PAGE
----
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At the end of the nineteenth century Frobenius started the systematic study of complex representations of finite groups. He defined the notion of a group representation, and studied the representations of important groups such as , the symmetric groups and the alternating groups . In modern terminology, a (complex) representation of a finite group is a group homomorphism
where is a complex vector space. The representation is called irreducible if has no subspaces other than or that are invariant under . Two representations and of are called equivalent if there exists a linear isomorphism such that is equivariant, i.e.
In general, linear maps that satisfy this equation are called maps or intertwiners. The investigation of representations of general finite groups was soon picked up by Burnside, Schur, and many others. The main results of their work can be formulated as follows:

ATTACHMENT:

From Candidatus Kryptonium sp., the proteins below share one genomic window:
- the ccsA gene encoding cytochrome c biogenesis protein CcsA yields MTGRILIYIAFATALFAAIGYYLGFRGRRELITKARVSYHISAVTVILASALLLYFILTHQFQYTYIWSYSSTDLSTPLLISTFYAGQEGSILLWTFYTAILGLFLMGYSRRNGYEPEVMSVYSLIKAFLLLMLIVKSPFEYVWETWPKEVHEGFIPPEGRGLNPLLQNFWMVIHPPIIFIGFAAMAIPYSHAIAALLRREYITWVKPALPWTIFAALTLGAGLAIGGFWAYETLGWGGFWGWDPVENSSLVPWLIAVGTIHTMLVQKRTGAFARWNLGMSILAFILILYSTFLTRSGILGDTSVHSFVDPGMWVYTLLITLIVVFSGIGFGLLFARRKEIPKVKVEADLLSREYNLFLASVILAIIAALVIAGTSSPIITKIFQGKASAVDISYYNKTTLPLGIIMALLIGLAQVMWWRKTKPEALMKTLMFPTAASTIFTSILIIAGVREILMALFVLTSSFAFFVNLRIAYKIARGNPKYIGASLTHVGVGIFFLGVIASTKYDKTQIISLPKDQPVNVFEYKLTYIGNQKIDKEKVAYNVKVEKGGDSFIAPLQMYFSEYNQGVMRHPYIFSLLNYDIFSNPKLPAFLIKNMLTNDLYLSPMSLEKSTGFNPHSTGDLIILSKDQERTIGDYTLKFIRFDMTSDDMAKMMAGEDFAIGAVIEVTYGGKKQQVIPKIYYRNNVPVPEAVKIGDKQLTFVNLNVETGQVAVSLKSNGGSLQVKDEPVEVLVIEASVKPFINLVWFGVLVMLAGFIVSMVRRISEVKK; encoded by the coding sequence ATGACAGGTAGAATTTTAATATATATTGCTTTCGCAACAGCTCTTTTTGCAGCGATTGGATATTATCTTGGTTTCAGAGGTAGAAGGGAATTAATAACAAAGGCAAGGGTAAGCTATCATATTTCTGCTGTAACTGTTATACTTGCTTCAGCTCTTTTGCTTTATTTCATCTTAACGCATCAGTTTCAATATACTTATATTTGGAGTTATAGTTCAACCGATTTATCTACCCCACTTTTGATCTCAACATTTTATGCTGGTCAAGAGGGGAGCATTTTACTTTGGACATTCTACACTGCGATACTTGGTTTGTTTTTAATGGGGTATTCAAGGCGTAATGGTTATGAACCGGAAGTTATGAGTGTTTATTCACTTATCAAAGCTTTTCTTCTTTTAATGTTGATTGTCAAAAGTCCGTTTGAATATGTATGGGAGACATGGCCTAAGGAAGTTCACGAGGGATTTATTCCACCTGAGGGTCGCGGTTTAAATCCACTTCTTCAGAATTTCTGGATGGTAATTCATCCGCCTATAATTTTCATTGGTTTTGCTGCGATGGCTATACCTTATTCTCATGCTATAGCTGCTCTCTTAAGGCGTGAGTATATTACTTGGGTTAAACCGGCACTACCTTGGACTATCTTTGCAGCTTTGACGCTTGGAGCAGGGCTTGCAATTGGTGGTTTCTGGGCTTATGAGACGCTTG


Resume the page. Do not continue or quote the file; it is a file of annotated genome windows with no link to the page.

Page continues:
(1)
 Every representation of a finite group is unitarizable. This means that there exists a Hilbert space structure on such that .
 (2)
 Consequently, every representation of is equivalent to a direct sum of irreducible representations.
 (3)
 (Schur's lemma) When and are irreducible and inequivalent, the only intertwiner between and is . On the other hand, when and are equivalent, every nonzero intertwiner is an isomorphism. In particular, when every intertwiner is scalar.
 (4)
 By (3), the decomposition in (2) is essentially unique.
 (5)

The left regular representation of is defined by the left multiplication of on itself. More precisely, we take as the space of complex valued functions on , and define the left regular representation by . Similarly, we define the right regular representation on by the right multiplication of on itself. Then is a representation via . As such, is equivalent to the direct sum
where runs over the set of all equivalence classes of irreducible representations of .
 (6)

(Plancherel formula) If , we define its Fourier transform as the function on such that . We give a Hilbert space structure by the Hermitian inner product . Then
Here denotes the HilbertSchmidt norm of .
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